“We finally figured out there had been a prosperous, bustling Jewish community in our town. We read reports of how Jewish shops had been shut down. One day we went to the street where the synagogue had stood and asked passersby, ‘Did you know there was once a synagogue here?’ They refused to answer. There had been a community of 180 Jews and it was as if it had never existed!”   

Under their teacher’s guidance, the youngsters began to research the history of the Jewish community. They found archival material dating back to 1698 – letters, certificates, articles from local newspapers, ads for Jewish businesses and for kosher food, an item on Hitler’s visit to the town in 1931, immigration documents. They found the names of people who were transported to Auschwitz, a list of children on the kindertransport. 

The students decided to hold an exhibition - “Banned Citizens:  the Jews of Jever.” But the school, under whose aegis the project was being held, refused to host the event. Eventually, the local Lutheran church agreed to let them hold it there, in November 1982, in commemoration of Kristallnacht.   

“As we worked on the exhibition, it slowly dawned on us that many of the kids who were smuggled out to England or left for Palestine or the US were 14 or 15 – just our age, ”recalls Antje. “We realized there was a good chance that many of them were still alive.”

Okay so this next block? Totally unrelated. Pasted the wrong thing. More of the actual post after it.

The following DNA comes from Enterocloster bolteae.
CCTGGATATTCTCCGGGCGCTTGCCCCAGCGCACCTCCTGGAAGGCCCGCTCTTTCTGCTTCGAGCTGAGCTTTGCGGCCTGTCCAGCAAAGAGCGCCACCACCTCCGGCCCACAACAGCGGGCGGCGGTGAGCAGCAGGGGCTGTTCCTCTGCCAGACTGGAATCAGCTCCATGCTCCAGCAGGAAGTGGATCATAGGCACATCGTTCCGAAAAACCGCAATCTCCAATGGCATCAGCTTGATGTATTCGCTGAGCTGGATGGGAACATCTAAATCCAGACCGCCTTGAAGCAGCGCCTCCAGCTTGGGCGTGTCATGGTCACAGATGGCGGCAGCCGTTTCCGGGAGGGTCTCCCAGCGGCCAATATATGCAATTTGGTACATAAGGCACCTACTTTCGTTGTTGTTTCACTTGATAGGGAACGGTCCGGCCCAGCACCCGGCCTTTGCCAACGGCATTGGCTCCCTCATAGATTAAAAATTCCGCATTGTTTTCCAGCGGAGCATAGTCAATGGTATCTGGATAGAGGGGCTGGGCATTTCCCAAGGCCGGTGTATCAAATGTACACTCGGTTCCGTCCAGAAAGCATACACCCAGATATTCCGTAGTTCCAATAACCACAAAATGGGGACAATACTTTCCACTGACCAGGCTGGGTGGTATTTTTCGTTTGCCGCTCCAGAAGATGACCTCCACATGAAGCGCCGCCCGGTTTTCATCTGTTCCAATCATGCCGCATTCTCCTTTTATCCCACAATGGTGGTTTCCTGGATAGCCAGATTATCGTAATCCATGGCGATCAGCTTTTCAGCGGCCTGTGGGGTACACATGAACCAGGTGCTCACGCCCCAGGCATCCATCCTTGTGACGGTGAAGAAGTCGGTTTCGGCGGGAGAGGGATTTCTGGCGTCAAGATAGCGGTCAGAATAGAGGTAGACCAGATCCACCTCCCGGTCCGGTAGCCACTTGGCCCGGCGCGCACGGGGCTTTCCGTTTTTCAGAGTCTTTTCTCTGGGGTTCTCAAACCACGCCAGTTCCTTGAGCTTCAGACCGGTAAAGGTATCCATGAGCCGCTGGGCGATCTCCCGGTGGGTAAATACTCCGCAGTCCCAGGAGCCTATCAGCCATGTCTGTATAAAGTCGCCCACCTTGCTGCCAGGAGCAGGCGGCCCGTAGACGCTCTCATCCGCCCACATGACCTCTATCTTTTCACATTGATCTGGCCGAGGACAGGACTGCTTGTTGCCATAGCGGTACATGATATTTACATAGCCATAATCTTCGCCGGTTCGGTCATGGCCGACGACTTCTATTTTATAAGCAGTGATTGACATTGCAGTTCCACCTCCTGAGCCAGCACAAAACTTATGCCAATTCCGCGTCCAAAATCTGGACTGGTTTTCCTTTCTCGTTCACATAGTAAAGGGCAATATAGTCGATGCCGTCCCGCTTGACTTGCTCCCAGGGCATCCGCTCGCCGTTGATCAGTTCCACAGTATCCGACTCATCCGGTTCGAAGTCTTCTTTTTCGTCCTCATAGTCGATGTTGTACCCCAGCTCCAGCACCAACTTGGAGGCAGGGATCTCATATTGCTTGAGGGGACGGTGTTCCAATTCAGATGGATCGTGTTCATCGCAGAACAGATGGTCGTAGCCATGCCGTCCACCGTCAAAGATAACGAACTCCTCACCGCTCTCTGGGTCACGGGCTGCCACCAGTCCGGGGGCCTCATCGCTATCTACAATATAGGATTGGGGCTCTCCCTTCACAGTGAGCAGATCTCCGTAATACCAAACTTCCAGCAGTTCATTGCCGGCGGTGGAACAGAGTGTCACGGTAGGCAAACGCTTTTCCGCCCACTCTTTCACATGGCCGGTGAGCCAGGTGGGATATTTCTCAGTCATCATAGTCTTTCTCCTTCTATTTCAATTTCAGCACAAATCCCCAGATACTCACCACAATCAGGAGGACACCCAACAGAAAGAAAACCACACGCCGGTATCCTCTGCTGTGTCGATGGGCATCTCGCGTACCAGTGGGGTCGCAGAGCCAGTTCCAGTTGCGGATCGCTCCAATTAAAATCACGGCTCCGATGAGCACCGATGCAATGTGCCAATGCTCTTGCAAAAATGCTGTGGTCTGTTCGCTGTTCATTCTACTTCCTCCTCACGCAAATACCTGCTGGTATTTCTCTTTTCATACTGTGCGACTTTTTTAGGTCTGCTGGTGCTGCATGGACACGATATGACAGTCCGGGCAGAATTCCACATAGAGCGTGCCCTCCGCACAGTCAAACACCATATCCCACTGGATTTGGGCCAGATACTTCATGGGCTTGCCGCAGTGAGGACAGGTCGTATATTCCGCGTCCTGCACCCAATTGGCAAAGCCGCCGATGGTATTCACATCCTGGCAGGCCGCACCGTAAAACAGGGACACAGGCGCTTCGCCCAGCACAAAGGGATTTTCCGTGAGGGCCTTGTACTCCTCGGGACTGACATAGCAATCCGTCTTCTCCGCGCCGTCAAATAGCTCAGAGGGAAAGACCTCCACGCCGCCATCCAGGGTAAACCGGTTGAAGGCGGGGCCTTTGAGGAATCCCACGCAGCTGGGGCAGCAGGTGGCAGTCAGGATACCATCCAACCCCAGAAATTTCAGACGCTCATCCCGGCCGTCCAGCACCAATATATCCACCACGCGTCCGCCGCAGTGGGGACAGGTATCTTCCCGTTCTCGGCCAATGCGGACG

After learning that Munich, Berlin, Frankfurt, Hamburg, and other cities had invited survivors to visit, they approached the municipality to do the same thing. “They of course acquiesced but nothing happened; they figured we’d finish school in two or three years and would disappear.” 

Undeterred, Antje and her friends began to do detective work. They contacted the Jewish community and the Jewish-Christian Council of nearby Oldenburg, as well as the archives in Hamburg, where there were a lot of Jewish community records. Their efforts led to Kate, a resident of Holland, who had spent the war years in a closet in Groningen. Kate led them to other survivors, and they found over 20 people still alive!  

They wrote to all of the survivors, who were spread out all over the world - Holland, England, Canada, the US, Argentina, and Israel - and invited them for a weeklong visit back to their hometown. Twenty-two people and their spouses immediately accepted.  

To finance the flights, hotels, and other costs, the teenagers recruited their friends to help. The school band gave concerts, one class had a cake sale, etc. They also went from house to house collecting money – “many people slammed the door in our face,” Antje recalls.

Nor did they hesitate to use moral pressure. Irritated by bank fees on the accounts in which they deposited the money they raised, they told the story to a sympathetic journalist. After his article appeared, one bank rescinded the fee and even gave a donation. Others followed suit. The six youngsters then approached large organizations and eventually got donations from insurance companies, a local brewery, the historical society, the women’s league of the church, even the municipality. Two weeks before the event they had more money than they needed.